Wednesday 16 November 2011

Remembrance Sunday II 2011

Remembrance Sunday makes me cry very easily. I found myself starting to weep in the service I did on Sunday morning. Its because it reminds me of the utter destruction of the two World Wars and the impact on my family. My mothers brother Ronnie who she loved adored was in the royal artillary and he was killed towards the end of the II World War. My mother and grandmother had to journey to France to deal with the paper work and the war was still going on. He was a very bright person and was due to go to Oxfor when the war ended. I dont think my mother has ever got over this loss and I would have loved to have met him. I have his Zeiss Ikon camera which was top notch in the 30s and 40s.

In my dads family his father George came back from the I World War with shell shock and I consequently never met him because he lived out his years in a psychiatric hospital tending the gardens. My father and his brothers Arthur and Bob went into the Navy. Dad had enlisted in the Royal Navy before the outbreak of war, in 1937. he worked his way up the ranks ending his career as an officer. He served initially on mapping operations in Canada and then went all round the world including Russia, India and North America on destroyers and aircraft carriers. He was awarded the Arctic Cross for his role in the Arctic convoy. When I was very young he was called up again for South Korea but didnt leave the country this time and was based in Chatham barracks.

But the wars took out two whole generation of men and  left those that survived with terrible memories. I had a friend at school whose father was captured by the Japanese and he had terrible nightmares. My first infant school teacher and the mother of one of my friends in primary school had served in the French resistance.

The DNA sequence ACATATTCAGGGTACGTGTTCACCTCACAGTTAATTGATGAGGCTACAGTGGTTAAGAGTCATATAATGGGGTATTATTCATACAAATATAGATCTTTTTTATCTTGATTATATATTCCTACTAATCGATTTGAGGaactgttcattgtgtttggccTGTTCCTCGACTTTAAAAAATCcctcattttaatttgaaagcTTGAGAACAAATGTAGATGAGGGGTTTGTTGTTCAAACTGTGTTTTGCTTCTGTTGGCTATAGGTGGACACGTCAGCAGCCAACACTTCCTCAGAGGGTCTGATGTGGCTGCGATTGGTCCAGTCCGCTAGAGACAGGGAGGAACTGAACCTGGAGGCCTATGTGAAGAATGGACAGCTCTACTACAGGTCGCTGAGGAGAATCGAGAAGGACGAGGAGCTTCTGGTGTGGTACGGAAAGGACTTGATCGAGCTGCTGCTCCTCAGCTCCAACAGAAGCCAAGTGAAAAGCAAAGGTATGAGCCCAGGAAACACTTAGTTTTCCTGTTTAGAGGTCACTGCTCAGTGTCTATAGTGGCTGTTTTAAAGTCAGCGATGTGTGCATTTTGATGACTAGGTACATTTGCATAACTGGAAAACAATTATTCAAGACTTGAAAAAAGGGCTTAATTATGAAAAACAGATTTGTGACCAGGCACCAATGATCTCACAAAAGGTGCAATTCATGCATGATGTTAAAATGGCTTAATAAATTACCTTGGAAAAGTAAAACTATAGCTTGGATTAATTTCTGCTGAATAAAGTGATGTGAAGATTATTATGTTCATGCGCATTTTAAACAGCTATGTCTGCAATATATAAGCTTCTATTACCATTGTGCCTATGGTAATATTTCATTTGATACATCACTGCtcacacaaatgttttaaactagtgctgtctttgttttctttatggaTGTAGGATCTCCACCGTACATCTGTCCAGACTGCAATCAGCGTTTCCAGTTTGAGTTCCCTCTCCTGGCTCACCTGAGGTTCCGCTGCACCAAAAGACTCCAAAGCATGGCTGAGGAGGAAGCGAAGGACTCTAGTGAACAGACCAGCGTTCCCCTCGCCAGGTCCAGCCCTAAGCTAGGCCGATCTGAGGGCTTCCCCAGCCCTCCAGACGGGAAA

The war killed my maternal grandma Kennett who didnt survive the doodle bugs and had moved from Ramsgate to West Norwood to be with my grandmother Lillian and was then moved to Kent to stay with her daughter Betty.

I think the loss had a serious impact on my generation who grew up in the austere '50s.

Song “Without a Sword”

(Tune: The Dawning of the Day a.k.a. Raglan Road)

He came with neither bomb nor gun, he came without a sword
No infantry or cavalry, just the power of the Word
He came with no artillery, his standard was the dove
His revolution of the heart, his weapons peace and love.

When he came to Jerusalem, he rode into the town
Not like some conquering general come to put rebellion down
But seated on a donkey's back, the way all strewn with palms
To take the city by his love, and not by force of arms.

His message frightened men of might, who lived by fear and hate
And so they had him put to death outside the city gate
But death could never still his voice, and men of power today
Still stop their ears, try not to hear the words he has to say.

But we must listen closely when we hear our Saviour speak
Of loving our worst enemies and the turning of the cheek
And if we think it can't be done, remember that our Lord
He came with neither bomb nor gun, he came without a sword.



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